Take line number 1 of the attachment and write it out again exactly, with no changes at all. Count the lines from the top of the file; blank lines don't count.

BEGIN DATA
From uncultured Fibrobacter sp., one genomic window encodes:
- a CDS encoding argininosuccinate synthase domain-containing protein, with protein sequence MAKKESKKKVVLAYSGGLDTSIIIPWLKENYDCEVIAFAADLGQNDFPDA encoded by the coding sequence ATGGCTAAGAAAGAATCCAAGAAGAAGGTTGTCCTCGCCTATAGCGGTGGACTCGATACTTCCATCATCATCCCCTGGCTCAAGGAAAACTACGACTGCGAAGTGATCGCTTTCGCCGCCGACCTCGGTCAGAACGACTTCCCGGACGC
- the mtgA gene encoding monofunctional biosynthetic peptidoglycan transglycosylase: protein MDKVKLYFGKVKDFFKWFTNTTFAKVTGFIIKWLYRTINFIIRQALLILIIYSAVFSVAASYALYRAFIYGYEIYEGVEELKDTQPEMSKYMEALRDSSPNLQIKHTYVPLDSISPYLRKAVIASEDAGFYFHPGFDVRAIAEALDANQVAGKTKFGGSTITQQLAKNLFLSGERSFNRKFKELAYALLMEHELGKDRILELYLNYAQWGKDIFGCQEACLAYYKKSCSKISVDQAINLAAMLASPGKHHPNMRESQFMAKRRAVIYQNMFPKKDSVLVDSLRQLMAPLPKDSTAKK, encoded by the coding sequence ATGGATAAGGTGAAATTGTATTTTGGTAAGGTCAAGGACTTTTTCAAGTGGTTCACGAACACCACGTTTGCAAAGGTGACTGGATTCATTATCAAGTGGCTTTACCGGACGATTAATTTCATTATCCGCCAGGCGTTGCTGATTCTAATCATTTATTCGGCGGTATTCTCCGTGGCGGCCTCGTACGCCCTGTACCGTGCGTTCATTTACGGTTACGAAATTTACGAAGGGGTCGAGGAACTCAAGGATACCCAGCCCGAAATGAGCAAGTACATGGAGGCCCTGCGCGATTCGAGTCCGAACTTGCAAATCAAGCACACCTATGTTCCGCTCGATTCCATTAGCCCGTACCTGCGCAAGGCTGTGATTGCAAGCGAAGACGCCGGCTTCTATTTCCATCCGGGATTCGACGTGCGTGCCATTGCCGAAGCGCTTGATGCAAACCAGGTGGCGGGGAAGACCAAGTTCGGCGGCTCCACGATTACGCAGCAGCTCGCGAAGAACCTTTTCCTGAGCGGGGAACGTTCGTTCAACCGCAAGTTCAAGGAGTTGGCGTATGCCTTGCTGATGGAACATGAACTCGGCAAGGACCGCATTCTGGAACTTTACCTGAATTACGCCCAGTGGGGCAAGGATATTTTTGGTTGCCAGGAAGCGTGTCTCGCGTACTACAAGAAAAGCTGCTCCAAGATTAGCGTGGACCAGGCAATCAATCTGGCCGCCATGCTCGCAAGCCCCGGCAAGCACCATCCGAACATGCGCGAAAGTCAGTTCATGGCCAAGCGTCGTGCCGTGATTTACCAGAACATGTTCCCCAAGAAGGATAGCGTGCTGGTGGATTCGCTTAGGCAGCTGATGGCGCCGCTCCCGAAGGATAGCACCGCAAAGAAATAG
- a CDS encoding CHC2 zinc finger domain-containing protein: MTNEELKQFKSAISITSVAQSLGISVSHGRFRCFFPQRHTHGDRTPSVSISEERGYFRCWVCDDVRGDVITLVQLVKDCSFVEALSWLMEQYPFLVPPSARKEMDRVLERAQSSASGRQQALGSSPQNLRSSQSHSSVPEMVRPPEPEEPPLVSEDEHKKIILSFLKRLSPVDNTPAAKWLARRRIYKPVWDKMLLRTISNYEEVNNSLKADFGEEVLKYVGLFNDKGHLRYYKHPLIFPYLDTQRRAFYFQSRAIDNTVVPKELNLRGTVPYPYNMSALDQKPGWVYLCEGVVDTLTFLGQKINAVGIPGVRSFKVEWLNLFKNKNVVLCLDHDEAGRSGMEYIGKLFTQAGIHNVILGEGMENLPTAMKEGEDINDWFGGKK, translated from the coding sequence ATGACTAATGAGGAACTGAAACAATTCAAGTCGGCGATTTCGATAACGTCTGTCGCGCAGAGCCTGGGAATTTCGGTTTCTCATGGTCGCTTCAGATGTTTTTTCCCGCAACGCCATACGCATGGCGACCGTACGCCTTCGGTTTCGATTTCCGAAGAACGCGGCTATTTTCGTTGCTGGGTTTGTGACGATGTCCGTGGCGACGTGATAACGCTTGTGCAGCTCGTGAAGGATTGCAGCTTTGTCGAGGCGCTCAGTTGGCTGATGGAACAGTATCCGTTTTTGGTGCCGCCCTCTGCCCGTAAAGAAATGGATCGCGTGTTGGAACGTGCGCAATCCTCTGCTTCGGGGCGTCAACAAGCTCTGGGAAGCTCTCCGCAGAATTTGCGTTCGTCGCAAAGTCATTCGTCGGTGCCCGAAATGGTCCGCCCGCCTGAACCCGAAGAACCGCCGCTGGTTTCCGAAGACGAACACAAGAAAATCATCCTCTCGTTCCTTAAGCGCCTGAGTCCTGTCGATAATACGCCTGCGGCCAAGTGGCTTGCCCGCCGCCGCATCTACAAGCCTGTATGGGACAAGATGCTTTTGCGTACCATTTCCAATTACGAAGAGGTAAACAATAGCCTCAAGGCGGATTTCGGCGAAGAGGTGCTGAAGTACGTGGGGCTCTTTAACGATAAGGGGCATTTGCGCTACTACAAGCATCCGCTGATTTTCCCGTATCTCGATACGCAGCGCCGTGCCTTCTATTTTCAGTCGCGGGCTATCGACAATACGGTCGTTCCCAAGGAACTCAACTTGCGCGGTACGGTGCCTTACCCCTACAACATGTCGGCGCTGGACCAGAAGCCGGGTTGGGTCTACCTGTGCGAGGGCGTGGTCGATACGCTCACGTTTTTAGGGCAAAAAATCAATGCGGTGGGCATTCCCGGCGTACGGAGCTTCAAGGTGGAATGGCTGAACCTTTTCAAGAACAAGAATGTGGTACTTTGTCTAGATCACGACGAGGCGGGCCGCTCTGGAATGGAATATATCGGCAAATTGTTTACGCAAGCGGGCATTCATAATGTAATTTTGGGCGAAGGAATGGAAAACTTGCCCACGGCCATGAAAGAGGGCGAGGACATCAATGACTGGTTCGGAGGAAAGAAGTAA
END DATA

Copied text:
From uncultured Fibrobacter sp., one genomic window encodes: